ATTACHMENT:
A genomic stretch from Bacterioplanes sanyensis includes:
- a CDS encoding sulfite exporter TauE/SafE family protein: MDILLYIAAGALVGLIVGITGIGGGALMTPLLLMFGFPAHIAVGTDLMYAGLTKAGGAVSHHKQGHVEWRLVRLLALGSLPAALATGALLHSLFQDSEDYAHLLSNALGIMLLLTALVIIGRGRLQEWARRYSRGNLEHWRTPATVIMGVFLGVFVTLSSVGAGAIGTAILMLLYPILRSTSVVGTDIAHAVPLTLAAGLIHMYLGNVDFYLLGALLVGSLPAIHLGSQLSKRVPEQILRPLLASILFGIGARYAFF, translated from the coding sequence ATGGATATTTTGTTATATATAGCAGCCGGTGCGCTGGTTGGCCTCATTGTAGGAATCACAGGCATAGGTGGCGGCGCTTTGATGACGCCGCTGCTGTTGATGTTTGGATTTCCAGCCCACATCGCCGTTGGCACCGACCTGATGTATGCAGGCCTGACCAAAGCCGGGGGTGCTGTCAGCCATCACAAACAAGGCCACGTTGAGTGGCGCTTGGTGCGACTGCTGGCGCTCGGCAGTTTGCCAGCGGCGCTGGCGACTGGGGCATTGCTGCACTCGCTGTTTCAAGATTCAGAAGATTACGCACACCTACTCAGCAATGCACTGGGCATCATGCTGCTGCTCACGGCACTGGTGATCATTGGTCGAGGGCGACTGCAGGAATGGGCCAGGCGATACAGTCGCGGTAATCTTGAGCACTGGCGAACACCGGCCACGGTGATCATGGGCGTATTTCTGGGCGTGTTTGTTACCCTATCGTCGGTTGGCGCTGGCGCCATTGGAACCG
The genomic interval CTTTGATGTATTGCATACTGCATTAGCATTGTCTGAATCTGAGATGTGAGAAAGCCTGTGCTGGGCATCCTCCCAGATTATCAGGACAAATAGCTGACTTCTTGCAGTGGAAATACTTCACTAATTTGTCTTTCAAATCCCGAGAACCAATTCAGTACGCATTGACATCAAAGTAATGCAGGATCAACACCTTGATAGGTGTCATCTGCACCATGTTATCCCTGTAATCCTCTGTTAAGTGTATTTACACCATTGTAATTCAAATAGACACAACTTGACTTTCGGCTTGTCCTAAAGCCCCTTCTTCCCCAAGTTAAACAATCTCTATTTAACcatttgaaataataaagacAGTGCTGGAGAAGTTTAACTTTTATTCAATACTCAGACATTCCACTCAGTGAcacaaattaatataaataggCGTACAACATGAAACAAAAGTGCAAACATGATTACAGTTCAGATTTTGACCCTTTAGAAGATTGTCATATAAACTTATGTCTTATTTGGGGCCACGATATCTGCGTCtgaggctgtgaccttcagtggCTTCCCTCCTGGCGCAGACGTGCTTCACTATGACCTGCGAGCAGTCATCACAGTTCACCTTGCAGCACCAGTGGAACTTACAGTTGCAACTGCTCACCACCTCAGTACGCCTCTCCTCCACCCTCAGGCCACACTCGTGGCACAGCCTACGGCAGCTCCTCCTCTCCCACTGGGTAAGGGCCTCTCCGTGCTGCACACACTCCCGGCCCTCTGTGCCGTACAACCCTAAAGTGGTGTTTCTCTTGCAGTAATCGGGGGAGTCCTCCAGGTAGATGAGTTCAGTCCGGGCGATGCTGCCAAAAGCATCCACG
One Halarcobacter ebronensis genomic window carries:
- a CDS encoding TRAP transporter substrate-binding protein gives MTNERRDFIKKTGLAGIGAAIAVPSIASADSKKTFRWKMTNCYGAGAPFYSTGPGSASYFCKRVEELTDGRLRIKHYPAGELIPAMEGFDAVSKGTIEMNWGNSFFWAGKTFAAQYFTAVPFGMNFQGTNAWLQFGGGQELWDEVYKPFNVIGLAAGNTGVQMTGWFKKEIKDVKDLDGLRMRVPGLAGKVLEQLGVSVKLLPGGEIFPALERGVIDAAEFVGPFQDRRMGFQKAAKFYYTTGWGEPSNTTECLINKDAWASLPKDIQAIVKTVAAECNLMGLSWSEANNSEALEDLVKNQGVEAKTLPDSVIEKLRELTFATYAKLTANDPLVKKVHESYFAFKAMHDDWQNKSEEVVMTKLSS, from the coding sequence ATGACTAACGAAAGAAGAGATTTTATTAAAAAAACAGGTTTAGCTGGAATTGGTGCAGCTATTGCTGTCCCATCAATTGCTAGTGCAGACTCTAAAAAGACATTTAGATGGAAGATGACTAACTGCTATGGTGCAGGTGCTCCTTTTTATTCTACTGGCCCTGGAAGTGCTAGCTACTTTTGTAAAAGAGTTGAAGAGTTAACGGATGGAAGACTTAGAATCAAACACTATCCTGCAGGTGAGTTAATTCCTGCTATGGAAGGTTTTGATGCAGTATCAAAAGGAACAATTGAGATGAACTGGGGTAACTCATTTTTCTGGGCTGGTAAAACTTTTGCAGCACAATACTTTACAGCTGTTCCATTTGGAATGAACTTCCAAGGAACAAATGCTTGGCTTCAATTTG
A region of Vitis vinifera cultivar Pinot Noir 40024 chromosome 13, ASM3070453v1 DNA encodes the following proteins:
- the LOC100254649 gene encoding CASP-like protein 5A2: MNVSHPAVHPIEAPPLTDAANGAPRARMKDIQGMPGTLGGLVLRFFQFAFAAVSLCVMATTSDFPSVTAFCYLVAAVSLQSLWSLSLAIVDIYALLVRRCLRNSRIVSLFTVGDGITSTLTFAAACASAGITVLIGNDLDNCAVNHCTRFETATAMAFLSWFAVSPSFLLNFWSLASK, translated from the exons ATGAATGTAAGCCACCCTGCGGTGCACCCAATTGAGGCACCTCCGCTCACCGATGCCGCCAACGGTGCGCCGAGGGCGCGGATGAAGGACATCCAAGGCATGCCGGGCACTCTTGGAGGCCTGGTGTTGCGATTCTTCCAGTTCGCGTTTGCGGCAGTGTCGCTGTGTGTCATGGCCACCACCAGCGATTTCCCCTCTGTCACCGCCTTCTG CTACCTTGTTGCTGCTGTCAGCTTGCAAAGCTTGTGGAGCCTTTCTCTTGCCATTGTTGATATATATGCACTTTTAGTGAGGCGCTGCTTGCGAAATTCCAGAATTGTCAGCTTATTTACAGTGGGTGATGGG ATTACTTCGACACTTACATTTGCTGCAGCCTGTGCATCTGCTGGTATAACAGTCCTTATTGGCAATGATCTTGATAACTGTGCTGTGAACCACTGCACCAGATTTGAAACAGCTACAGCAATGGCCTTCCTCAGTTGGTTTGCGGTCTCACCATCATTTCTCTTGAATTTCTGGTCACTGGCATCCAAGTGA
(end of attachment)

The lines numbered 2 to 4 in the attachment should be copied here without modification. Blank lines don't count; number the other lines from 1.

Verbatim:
- a CDS encoding sulfite exporter TauE/SafE family protein: MDILLYIAAGALVGLIVGITGIGGGALMTPLLLMFGFPAHIAVGTDLMYAGLTKAGGAVSHHKQGHVEWRLVRLLALGSLPAALATGALLHSLFQDSEDYAHLLSNALGIMLLLTALVIIGRGRLQEWARRYSRGNLEHWRTPATVIMGVFLGVFVTLSSVGAGAIGTAILMLLYPILRSTSVVGTDIAHAVPLTLAAGLIHMYLGNVDFYLLGALLVGSLPAIHLGSQLSKRVPEQILRPLLASILFGIGARYAFF, translated from the coding sequence ATGGATATTTTGTTATATATAGCAGCCGGTGCGCTGGTTGGCCTCATTGTAGGAATCACAGGCATAGGTGGCGGCGCTTTGATGACGCCGCTGCTGTTGATGTTTGGATTTCCAGCCCACATCGCCGTTGGCACCGACCTGATGTATGCAGGCCTGACCAAAGCCGGGGGTGCTGTCAGCCATCACAAACAAGGCCACGTTGAGTGGCGCTTGGTGCGACTGCTGGCGCTCGGCAGTTTGCCAGCGGCGCTGGCGACTGGGGCATTGCTGCACTCGCTGTTTCAAGATTCAGAAGATTACGCACACCTACTCAGCAATGCACTGGGCATCATGCTGCTGCTCACGGCACTGGTGATCATTGGTCGAGGGCGACTGCAGGAATGGGCCAGGCGATACAGTCGCGGTAATCTTGAGCACTGGCGAACACCGGCCACGGTGATCATGGGCGTATTTCTGGGCGTGTTTGTTACCCTATCGTCGGTTGGCGCTGGCGCCATTGGAACCG
The genomic interval CTTTGATGTATTGCATACTGCATTAGCATTGTCTGAATCTGAGATGTGAGAAAGCCTGTGCTGGGCATCCTCCCAGATTATCAGGACAAATAGCTGACTTCTTGCAGTGGAAATACTTCACTAATTTGTCTTTCAAATCCCGAGAACCAATTCAGTACGCATTGACATCAAAGTAATGCAGGATCAACACCTTGATAGGTGTCATCTGCACCATGTTATCCCTGTAATCCTCTGTTAAGTGTATTTACACCATTGTAATTCAAATAGACACAACTTGACTTTCGGCTTGTCCTAAAGCCCCTTCTTCCCCAAGTTAAACAATCTCTATTTAACcatttgaaataataaagacAGTGCTGGAGAAGTTTAACTTTTATTCAATACTCAGACATTCCACTCAGTGAcacaaattaatataaataggCGTACAACATGAAACAAAAGTGCAAACATGATTACAGTTCAGATTTTGACCCTTTAGAAGATTGTCATATAAACTTATGTCTTATTTGGGGCCACGATATCTGCGTCtgaggctgtgaccttcagtggCTTCCCTCCTGGCGCAGACGTGCTTCACTATGACCTGCGAGCAGTCATCACAGTTCACCTTGCAGCACCAGTGGAACTTACAGTTGCAACTGCTCACCACCTCAGTACGCCTCTCCTCCACCCTCAGGCCACACTCGTGGCACAGCCTACGGCAGCTCCTCCTCTCCCACTGGGTAAGGGCCTCTCCGTGCTGCACACACTCCCGGCCCTCTGTGCCGTACAACCCTAAAGTGGTGTTTCTCTTGCAGTAATCGGGGGAGTCCTCCAGGTAGATGAGTTCAGTCCGGGCGATGCTGCCAAAAGCATCCACG
One Halarcobacter ebronensis genomic window carries: